I bought a similar product to this after doing much research. It’s very dry here in the Midwest, so I thought it might work for my needs. As expected, based on the reviews, it DOES work, but not nearly as well as a powerful whole-house swamp cooler. The reason swamp coolers work so well is because of their hurricane-force air speeds and huge evaporative pads on 4 sides. This little guy has one small pad on one side and the fans are meant to be quiet, thus slow.
I have the one I bought in my office to keep from having to use the whole-house Freon (or whatever it is now) AC from freezing the downstairs and basement while trying to stay cool upstairs in my office. A simple fan wasn’t cutting it, and it was drying out my eyes and sinuses even more as an added bonus.
The temperature is a few degrees cooler, allowing me to keep the AC at 79 for the rest of the house while I WFH. The ice packs are kinda silly and not needed. They just ensure you have to add water much more often.
@aciarlotta I was thinking that it could be useful for that one room that’s always hot in the summer, even with the AC running. I WFH too, but sit downstairs. I keep the AC at 75 and run a fan when it gets warm/stuffy. I figure it’s cheaper to run a fan in one room than to keep the AC at a lower temperature. I have the temperature go up at night and run a fan in my bedroom too.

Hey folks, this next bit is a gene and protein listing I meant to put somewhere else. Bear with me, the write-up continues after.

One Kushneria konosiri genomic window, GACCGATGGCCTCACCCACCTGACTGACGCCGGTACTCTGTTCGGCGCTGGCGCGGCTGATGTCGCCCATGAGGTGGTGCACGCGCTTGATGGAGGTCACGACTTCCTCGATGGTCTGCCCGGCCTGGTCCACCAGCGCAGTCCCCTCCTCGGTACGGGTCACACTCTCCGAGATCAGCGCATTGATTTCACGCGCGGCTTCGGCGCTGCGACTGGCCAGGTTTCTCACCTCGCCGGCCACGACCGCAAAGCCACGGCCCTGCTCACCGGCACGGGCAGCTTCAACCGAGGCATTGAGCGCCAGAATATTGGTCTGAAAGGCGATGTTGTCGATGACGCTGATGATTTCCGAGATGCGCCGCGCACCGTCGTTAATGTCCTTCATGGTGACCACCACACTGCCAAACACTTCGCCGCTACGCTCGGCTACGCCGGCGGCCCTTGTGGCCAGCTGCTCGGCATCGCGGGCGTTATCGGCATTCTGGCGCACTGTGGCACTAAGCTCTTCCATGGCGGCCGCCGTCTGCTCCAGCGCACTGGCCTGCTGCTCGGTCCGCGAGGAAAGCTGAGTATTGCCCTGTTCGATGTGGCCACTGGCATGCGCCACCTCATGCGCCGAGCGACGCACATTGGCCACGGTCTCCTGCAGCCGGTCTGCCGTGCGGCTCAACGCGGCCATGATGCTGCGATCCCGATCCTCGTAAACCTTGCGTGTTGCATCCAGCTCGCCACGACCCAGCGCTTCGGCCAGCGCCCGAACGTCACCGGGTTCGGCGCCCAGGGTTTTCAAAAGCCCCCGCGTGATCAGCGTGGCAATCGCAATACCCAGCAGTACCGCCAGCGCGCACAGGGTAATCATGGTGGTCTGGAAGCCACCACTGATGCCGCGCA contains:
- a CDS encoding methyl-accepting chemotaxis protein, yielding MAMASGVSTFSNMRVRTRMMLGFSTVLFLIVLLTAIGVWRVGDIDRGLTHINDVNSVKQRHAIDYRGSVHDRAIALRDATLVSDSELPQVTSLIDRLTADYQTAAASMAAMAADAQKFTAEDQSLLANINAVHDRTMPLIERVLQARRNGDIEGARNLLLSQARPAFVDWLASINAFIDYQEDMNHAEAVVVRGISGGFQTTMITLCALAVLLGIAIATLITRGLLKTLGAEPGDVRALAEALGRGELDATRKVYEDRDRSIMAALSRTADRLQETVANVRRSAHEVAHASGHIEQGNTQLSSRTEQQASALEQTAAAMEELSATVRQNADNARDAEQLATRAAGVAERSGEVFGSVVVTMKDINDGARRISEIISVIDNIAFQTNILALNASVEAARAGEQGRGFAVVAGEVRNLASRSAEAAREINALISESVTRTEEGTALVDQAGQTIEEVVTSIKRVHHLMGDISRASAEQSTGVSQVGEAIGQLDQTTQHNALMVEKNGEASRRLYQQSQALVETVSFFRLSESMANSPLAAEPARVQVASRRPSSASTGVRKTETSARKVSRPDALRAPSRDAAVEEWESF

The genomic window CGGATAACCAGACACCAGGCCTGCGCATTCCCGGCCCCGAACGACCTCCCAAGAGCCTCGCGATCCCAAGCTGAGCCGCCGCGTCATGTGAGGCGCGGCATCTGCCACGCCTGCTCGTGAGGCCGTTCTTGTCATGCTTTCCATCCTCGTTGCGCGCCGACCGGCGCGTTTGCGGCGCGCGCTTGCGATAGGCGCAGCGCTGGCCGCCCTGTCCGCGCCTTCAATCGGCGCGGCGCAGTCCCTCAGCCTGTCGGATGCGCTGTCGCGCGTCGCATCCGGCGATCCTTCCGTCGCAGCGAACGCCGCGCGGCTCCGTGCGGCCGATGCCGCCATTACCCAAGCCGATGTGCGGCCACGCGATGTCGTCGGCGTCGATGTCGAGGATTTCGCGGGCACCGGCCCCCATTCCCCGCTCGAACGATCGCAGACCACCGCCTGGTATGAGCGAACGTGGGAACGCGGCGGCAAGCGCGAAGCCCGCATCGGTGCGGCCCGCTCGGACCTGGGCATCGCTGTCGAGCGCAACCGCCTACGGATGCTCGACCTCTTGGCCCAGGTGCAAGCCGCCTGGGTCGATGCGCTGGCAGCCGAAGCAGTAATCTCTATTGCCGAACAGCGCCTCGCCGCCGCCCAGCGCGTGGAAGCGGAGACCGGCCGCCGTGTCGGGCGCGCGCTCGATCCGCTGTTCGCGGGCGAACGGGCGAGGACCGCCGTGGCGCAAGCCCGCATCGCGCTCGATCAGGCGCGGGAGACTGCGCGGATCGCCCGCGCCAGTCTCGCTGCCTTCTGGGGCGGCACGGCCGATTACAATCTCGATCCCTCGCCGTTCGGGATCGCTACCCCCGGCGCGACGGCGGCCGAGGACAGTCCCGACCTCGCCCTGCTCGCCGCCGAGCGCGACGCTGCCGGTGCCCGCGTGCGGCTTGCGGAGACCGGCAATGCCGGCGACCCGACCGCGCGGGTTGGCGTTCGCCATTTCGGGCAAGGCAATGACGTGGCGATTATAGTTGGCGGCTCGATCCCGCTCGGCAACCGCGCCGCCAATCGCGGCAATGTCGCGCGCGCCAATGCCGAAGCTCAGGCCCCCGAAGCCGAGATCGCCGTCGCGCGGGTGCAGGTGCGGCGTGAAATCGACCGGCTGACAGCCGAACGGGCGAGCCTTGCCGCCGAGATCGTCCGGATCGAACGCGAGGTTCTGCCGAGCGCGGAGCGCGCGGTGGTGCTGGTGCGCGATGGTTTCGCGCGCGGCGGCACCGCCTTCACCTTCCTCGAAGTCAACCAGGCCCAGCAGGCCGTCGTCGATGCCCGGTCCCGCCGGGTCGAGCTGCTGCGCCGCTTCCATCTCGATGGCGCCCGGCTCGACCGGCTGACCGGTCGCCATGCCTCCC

@aciarlotta@lisagd This is exactly the situation in which I use my swamp cooler - an attic bedroom in the summer. Even if the RH outside is higher (and it rarely is around here), when the temperature goes up in the room the RH goes down. Meanwhile the AC is condensing humidity out of the air (and into a tub in the basement), so the bit of cool air that does make it upstairs is even dryer.
The main thing is to clean out the reservoir once in a while to prevent mold or algae growth, and rinse the mineral deposits out of the evaporative mesh or it stops being able to hold water.
@aciarlotta I’m jealous of where you are at in the Midwest that is “very dry”! Where we are in the Midwest, it is currently a dew point of 77° with a real feel of 106°! Earlier in the week we set a new record real feel of 122° and a record overnight “low” of 79°. More tropical than central plains; quite unusual for us this late in the summer, and the opposite of very dry. Relish your dryness!